I am entering my 67th year, and reading some of the problems in your columns made me reminisce about my own life.
My wife and I came from poor families and worked our way through high school and college to finish our education. Through sheer determination, frugality, and working almost 20 hours everyday, we were able to start a little business. It succeeded well enough to send our three children not only to good schools in Manila, but overseas, too, for their post-graduate degrees.
When she reached her 40s, my wife did not only find so much time and money in her hands—she also started finding fault in herself. She was already pretty to me, but suddenly she was complaining about how her nose was too thick, her breasts too small, her chin too weak, and other stuff I couldn’t even see.
The crack in our marriage apparently started with the first of a series of her plastic surgeries. Once, I was gone almost a month for business meetings, and when I came back and saw what she did to her breasts, I couldn’t say anything. I didn’t know whether to stare or look away from her. She felt very hurt at my reaction. It took great effort for me to make love to her again after that. I was truly horrified to touch her for fear that her breasts would leak or get smashed!
Her unhappiness with her looks continued. One day, at breakfast, I almost didn’t recognize her! She looked so heavily made up so early in the morning, and when I asked if we were expecting company, she looked at me funny. Turns out she had tattooed her eyebrows, her eyeliner, and even lined her lips permanently!
Instead of finding it amusing, I felt disgust at how weird she looked. Even her skin, which was meticulously cared for monthly by her dermatologists, appeared scaly! I’ve not been remiss in telling her how pretty she already was, but that only started an argument.
She used to be this woman who was so naturally pretty that we’d laugh at her friends who were so vain. But she turned out to be exactly like them.
I am a quiet, simple man with simple pleasures and desires. I worked hard all my life hoping to give my family everything I never had. My wife and I were together through all that, but instead of appreciating our blessings, money became a burden to her, and she couldn’t seem to wait to throw it all away. I wish she spent it more in educating herself or doing charity work. She’s always with her friends, shopping here and abroad and getting fixated on fixing something in their bodies.
Her unhappiness with everything made us snarl and throw harsh words at each other. The rift in our marriage just widened, and we drifted farther and farther apart. Eventually, our kids had their own families, and my wife and I had to find solace somewhere else. She went from one affair to another, and nothing lasted more than a few months.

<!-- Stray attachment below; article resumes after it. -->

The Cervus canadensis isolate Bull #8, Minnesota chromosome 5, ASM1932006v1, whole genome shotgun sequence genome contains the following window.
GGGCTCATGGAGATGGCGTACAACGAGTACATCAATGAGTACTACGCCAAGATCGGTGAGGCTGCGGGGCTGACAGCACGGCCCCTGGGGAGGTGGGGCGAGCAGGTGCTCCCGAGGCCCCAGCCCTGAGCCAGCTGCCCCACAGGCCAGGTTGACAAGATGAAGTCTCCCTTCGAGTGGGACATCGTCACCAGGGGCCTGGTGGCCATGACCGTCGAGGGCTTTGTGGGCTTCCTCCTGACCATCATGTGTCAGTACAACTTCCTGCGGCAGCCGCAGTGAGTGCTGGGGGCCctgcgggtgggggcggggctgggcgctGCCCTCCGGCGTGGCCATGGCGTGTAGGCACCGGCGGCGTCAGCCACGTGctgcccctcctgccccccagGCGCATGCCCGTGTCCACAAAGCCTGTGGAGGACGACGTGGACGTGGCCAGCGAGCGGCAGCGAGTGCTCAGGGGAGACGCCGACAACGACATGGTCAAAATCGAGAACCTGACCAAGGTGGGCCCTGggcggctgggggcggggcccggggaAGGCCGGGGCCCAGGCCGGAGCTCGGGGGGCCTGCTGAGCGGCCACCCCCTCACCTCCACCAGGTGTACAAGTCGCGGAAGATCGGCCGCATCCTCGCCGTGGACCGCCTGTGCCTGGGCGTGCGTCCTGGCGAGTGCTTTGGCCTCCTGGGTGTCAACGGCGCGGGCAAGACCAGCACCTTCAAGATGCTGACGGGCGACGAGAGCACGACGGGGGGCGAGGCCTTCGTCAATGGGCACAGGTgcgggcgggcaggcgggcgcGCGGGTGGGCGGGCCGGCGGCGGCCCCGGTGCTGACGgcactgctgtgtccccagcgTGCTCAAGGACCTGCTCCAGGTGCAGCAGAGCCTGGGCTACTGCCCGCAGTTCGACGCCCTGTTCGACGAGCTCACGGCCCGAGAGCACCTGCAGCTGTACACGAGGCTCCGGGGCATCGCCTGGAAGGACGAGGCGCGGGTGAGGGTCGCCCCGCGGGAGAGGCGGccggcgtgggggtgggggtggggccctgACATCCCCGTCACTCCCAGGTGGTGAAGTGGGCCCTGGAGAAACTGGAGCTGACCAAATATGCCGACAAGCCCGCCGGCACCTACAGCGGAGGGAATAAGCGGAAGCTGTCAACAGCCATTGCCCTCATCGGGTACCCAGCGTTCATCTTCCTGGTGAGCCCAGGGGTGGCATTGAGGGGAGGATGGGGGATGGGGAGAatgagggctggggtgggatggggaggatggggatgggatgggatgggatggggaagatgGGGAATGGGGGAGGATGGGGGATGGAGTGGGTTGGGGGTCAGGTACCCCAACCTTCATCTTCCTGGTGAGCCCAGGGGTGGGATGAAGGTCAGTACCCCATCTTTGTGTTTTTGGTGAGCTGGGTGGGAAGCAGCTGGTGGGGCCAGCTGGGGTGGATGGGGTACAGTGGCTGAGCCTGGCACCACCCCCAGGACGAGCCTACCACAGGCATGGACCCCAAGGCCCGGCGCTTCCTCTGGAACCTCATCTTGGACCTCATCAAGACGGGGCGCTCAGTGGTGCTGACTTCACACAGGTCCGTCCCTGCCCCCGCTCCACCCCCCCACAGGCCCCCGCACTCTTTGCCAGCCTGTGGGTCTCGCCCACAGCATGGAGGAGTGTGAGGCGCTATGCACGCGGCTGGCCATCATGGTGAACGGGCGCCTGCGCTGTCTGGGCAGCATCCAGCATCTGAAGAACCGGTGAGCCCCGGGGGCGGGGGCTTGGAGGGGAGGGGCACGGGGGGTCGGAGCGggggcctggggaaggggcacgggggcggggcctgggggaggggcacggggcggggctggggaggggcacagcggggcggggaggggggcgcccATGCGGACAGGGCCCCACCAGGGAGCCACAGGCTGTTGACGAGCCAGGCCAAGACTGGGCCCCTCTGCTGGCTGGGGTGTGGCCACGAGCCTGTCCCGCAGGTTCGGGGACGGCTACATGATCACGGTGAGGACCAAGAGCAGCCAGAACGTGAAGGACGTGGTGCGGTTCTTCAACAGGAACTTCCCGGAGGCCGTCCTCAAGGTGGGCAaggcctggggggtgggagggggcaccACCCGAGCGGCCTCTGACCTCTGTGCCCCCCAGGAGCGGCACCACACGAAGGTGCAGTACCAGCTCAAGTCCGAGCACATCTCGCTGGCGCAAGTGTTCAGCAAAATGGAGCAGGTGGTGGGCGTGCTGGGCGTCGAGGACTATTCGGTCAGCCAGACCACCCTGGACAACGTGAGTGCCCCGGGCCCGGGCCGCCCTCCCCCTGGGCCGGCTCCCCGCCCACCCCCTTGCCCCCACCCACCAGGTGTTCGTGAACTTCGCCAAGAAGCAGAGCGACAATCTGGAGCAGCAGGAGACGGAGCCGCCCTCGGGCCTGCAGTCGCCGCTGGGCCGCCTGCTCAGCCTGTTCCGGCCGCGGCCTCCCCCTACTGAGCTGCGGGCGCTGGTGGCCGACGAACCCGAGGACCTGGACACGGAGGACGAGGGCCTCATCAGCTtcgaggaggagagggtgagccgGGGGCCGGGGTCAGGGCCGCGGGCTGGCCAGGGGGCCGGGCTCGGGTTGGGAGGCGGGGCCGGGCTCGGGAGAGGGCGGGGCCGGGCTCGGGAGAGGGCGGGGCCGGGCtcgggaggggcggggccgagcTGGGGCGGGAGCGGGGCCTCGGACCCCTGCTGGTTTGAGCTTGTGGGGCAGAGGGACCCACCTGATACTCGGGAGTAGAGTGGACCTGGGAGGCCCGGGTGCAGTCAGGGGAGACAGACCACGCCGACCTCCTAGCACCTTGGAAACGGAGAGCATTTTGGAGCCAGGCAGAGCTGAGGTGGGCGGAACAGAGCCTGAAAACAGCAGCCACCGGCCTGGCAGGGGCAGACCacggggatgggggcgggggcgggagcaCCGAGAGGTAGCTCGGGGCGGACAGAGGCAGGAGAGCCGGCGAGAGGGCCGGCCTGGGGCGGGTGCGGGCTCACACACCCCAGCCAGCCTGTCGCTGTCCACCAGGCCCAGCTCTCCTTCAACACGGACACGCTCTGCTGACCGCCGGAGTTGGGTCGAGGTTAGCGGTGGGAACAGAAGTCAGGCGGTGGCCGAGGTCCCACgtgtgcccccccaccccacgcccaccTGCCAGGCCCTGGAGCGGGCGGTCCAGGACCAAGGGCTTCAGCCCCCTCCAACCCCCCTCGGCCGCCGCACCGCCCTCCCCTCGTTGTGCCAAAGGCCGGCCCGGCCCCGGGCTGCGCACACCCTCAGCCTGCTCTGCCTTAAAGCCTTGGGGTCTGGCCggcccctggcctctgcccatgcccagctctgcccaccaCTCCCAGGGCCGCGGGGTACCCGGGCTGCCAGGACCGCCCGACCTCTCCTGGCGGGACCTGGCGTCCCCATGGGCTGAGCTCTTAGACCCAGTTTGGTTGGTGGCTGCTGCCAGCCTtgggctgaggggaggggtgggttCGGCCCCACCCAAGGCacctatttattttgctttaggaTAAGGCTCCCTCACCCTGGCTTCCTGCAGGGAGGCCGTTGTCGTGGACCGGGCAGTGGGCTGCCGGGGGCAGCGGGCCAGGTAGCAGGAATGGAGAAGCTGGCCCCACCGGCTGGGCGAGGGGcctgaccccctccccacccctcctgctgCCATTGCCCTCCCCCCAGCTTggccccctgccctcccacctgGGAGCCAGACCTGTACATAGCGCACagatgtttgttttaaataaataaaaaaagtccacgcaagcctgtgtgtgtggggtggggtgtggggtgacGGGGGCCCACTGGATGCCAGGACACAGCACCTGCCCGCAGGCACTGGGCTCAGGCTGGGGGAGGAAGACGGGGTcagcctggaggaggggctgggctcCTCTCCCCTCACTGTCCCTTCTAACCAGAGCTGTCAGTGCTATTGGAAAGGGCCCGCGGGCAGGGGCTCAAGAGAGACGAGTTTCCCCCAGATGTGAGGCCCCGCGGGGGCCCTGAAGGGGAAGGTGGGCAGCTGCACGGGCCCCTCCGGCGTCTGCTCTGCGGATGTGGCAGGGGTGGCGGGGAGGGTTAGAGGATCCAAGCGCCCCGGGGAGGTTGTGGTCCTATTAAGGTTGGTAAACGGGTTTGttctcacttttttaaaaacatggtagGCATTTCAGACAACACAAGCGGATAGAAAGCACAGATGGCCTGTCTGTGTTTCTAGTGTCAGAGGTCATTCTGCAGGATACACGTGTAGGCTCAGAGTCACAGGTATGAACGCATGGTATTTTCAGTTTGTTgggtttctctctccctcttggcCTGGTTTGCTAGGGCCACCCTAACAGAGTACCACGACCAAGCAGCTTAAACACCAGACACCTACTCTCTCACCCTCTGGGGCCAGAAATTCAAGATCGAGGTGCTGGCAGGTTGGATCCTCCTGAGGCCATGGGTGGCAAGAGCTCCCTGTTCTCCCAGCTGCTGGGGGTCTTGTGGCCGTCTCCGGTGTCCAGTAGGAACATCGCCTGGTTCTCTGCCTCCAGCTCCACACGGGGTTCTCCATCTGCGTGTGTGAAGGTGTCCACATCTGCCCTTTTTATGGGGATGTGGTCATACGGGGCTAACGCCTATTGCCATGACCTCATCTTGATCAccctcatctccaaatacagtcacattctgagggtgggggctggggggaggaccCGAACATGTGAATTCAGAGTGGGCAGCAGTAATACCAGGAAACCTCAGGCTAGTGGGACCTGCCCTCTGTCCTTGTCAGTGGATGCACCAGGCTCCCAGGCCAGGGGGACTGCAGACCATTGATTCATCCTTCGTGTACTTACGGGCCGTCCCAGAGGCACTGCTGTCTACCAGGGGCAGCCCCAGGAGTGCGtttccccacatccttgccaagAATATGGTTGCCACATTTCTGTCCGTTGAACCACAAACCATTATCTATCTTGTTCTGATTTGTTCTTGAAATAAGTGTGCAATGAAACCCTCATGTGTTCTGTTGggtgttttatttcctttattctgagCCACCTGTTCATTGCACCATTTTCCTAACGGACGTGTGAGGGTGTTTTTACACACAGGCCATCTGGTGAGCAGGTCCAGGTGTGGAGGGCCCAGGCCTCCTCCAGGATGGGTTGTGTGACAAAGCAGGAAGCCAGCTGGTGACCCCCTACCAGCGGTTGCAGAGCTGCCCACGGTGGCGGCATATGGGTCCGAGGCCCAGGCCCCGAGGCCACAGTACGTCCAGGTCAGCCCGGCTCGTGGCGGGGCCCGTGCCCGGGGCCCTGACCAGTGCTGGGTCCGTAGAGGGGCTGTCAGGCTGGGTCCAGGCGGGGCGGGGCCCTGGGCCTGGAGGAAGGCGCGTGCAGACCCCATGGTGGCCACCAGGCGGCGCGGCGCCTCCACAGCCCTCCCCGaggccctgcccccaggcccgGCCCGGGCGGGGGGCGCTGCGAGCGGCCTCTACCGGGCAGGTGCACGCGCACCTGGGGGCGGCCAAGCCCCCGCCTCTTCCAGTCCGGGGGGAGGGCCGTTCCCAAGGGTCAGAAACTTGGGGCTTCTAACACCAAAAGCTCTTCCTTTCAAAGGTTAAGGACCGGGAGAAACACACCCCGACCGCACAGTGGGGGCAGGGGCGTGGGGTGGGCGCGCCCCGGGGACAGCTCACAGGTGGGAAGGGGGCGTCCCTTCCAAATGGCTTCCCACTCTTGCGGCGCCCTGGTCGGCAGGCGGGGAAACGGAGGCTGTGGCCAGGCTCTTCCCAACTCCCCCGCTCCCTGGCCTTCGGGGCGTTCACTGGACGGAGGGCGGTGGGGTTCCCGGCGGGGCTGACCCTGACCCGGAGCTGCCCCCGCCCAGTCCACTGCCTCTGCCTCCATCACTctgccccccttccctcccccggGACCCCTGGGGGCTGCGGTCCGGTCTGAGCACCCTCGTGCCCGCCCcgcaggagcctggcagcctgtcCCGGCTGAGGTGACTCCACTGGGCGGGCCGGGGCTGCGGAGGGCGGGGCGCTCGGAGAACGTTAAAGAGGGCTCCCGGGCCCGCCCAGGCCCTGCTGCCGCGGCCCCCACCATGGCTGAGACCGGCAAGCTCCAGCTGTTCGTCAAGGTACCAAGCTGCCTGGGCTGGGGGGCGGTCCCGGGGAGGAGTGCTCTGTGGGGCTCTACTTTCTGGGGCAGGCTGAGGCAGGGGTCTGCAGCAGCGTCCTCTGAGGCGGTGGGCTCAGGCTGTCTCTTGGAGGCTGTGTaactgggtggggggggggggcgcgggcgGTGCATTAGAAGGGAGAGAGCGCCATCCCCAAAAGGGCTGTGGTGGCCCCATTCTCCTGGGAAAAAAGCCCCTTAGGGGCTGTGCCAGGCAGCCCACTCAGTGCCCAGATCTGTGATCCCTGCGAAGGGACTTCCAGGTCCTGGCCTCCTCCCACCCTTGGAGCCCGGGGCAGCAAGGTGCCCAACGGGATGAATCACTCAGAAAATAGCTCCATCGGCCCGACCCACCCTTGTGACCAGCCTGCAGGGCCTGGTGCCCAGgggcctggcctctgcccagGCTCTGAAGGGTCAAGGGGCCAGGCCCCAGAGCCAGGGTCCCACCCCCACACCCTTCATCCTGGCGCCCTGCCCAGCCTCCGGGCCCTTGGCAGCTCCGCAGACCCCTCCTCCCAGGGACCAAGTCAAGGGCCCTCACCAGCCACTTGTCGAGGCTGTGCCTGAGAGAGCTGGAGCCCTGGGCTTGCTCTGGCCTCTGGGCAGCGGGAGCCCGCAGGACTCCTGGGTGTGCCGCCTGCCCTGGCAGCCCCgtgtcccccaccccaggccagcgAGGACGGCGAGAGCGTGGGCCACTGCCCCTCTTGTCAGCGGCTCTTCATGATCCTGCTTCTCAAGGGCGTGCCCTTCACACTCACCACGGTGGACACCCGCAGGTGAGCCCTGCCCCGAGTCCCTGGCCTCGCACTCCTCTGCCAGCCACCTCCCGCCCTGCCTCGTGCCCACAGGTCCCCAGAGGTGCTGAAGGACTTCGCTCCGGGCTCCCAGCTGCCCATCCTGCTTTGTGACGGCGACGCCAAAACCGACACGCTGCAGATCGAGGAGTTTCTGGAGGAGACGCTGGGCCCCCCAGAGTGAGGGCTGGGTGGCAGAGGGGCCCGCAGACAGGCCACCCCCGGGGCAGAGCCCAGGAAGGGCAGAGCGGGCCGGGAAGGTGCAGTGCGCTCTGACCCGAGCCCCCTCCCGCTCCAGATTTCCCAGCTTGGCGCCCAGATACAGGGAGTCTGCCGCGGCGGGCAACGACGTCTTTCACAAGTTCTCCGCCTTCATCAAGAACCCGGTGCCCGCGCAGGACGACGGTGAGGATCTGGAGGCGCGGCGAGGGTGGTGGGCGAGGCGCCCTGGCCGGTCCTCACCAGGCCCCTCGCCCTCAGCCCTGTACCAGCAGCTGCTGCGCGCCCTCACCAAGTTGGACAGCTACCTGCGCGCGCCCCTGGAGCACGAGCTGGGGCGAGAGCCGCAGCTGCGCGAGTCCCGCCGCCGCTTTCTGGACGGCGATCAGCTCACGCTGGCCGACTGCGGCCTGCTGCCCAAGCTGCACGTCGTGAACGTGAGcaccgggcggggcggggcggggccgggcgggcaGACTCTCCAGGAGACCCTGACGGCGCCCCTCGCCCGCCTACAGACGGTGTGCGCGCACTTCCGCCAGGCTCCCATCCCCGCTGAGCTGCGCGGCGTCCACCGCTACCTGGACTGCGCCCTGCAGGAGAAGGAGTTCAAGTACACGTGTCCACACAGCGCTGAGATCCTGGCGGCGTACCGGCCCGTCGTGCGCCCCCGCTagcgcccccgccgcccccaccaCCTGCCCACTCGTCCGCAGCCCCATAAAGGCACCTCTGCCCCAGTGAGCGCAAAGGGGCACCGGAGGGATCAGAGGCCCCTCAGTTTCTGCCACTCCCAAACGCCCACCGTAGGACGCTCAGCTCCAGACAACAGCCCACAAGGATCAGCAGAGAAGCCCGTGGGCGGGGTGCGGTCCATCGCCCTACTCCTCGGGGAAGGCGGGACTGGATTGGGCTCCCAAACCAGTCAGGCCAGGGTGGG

While my friends went for young girls, I found an educated, feet-on-the-ground woman of my age whose wisdom constantly astonished me. She already tried marriage once, and that was enough for her. We have been together 18 years now.
My wife has her own life, and is still vain as ever. Oftentimes, I’d think of our “hungry years”—the struggles and hardships we went through—and still feel pangs of regret. I look back at how happy we seemed to be then.
Your marital experience certainly gives pause, and there’s no answer needed here, is there? But for purposes of reminiscing, let’s see what happened.
Your wife obviously took the angst and poverty of her childhood a little harder than you did yours. She must have been so scarred from fighting the windmills of want and despair, that upon conquering them with your newfound wealth, she started to unleash all her desires and dreams on what was nearest and dearest to her—herself! Weren’t you there, her primary spectator, seated front and center, watching her destroy every remnant of her old self?
There must have been something so hollow, so deeply empty in her being, that no amount of self-indulgence could fill it up. Sadly, this preoccupation with remaking herself made you drift away from her. You could have stopped her, but you probably were too busy or just didn’t have the patience to buoy her spirits enough.
She mistakenly thought, perhaps, that despite your protestations, you were indeed proud of her new features. She failed to read what your mind was silently screaming at her—that she was transforming herself into a complete stranger, and hopelessly eroding your affection for her.
You clearly had the same problem that Donald Trump, the American entrepreneur, had with his wife when she underwent the same procedures. He remarked how he “couldn’t touch those plastic breasts, or look at her trout pout.” His marriage to her went downhill, and he ended up with a woman with her natural looks intact.
Looking back at the past is certainly good for the spirit. But much as you wish you had done it differently, your hungry years will always remain great fodder for reminiscing.